BGAN Inmarsat Satellite Transmitter. Online anywhere on the planet at broadband speed.
Iridium Satellite Telephone.
Spare chargers for MacBook Pro, D700, ICOM VHF.
Spare batteries for D700/200.
Camera cleaning and sensor cleaning kit.
Nikon CoolPix 6000 compact camera.
Various cables and connectors and adaptors.
I am often asked what I think of various bits of gear that I use, here is a quick summery of my thoughts:
Nikon D700 review – Great full frame digital SLR with a superb CCD, the same as the D3. The slightly/lighter body suits me fine as I am travelling and when on the water I have two bodies round my neck all day.
The best thing is the ISO, which effectively gives you a third control on the camera. For the last 100? years of photography we have had aperture and shutter speed to dictate how we shoot, film speeds were 50, 64 or 100. Now we can shoot in all conditions at 200 or 400 ISO, and push higher when needed, 800, 1000, 2000 all possible with minimal noise (grain), mix and match on the same card.
I like a couple of other things on the D700. The built in flash works well for fill-in in daylight and is surprisingly good in the dark. Saves carrying a flash gun all the time, and gets you out of a problem when you suddenly need one.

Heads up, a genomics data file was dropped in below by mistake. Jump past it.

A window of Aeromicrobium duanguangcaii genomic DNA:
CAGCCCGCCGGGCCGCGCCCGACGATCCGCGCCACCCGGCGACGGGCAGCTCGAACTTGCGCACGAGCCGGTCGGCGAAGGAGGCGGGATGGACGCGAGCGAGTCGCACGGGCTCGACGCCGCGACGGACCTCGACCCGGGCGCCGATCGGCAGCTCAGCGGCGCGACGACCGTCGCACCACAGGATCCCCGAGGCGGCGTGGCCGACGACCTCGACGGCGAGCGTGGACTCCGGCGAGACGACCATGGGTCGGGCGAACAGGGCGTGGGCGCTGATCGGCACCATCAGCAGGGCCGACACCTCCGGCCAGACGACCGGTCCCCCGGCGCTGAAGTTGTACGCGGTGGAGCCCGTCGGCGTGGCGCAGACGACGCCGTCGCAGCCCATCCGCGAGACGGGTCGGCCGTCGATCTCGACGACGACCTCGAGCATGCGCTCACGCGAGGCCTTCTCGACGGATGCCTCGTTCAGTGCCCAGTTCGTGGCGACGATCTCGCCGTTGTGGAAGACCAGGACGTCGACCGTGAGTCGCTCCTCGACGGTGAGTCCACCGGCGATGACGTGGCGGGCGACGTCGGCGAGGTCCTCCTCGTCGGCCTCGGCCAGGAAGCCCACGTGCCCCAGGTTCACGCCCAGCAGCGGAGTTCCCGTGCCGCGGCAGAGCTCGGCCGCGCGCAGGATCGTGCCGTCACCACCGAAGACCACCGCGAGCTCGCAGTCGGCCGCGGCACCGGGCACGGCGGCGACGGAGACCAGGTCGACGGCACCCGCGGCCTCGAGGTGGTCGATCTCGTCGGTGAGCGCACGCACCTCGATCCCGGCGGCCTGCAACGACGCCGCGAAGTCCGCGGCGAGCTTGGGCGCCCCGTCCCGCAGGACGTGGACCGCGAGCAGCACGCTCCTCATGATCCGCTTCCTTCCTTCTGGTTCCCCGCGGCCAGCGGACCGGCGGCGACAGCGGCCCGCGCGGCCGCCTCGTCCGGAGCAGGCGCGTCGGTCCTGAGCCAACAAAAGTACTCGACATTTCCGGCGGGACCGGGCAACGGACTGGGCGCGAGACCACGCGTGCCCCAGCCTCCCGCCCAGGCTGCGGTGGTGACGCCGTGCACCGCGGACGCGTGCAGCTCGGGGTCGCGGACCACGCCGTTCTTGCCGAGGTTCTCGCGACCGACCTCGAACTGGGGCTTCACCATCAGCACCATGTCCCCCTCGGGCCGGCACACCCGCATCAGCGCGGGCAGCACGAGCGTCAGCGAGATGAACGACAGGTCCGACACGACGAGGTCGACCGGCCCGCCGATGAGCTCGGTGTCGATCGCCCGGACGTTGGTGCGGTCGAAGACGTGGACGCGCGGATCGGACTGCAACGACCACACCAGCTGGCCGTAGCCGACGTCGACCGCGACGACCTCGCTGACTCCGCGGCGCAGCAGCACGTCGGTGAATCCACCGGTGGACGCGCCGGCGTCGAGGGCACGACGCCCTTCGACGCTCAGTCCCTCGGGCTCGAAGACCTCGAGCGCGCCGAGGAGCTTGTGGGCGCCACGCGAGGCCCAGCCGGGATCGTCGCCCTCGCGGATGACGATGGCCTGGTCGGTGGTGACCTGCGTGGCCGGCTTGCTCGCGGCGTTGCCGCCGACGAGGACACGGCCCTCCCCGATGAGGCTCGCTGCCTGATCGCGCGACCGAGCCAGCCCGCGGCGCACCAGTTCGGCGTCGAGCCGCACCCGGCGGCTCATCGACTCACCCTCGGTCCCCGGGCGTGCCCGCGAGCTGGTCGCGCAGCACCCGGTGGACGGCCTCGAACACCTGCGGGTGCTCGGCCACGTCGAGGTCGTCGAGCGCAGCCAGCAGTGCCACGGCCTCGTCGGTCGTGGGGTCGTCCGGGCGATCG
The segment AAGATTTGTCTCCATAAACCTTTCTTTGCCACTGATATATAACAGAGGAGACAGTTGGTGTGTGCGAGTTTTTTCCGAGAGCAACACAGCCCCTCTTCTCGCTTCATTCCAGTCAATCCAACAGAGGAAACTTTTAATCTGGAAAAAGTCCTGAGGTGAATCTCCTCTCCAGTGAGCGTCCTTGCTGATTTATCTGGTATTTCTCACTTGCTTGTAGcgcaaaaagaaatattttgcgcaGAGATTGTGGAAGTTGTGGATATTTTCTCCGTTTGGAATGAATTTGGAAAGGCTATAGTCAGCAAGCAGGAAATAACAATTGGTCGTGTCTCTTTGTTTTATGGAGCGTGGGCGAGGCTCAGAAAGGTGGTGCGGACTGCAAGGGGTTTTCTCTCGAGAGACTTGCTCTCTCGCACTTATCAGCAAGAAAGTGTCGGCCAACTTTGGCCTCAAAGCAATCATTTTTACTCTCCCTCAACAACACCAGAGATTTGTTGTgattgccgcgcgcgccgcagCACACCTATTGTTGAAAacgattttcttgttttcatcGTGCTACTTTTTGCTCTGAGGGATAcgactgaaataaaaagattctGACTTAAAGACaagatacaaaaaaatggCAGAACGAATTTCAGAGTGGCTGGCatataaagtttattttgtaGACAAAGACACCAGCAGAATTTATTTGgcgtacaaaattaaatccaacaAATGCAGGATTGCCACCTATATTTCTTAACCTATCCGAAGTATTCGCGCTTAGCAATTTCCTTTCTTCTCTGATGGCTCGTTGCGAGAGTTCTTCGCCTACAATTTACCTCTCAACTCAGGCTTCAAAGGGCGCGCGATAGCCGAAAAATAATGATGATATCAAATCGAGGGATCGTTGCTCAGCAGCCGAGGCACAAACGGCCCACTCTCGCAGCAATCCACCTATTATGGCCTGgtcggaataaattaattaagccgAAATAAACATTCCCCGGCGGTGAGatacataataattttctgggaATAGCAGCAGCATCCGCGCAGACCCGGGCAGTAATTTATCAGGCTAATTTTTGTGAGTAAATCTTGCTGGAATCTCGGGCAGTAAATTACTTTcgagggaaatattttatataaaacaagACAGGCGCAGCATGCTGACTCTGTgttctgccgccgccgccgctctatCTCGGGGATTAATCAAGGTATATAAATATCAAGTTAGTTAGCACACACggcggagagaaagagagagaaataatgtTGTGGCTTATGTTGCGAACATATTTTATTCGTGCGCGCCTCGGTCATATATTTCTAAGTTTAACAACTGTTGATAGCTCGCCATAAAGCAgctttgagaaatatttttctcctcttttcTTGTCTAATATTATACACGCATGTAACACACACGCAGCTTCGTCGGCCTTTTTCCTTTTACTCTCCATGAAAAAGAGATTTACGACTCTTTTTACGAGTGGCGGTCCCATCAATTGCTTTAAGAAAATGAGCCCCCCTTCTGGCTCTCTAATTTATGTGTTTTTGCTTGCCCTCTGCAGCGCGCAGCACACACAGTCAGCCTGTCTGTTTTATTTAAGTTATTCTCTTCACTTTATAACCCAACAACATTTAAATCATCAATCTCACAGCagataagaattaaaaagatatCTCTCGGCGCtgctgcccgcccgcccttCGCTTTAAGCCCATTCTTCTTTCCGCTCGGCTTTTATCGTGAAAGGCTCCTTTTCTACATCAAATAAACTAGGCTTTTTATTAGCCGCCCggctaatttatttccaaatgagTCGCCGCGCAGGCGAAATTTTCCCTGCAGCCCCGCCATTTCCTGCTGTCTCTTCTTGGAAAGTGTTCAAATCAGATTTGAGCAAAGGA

The battery lasts well, and has the same charger as the D200, and D100, D90 (11 year old James has the a D90 now). I was recently caught out with all my cameras in service when another assignment came up in Miami. Nikon came up trumps with some loan gear. Sent it to me at the last minute, 2 D3Ős, all the lensŐs, great, but no charger! I hunted in the airport and again in Miami for a charger, lots of compatible D700 battery charges, but nothing for a D3. Fortunately the great guys at xxxx in Miami charged the 2 batteries between race days, and did it for free. Great help. It made the point though that I could have got a D700 compatible charger almost anywhere, if I ever lose or forget one.
So am I impressed with full frame DX. The quality of the images is simply great. But I am not as convinced as I had expected to be in the FX format, which has surprised me. Most of my shooting is long telephoto and I guess I had got very used to the 1.4 magnification on the DX bodies. I shot with the D2x from the day it was brought out until the D700 arrived. I tried the D3 a few times and liked it but not the price or the weight. But there is a plus side, I can use my D200 when I need a bit more reach, with the 300mm lens it becomes a very handy 450mm f4, and very sharp too, better than using a 1.4X converter. Also the 90% view finder of the D700 took a little getting used to. At first I found I was not filing the frame properly, but I soon got over that.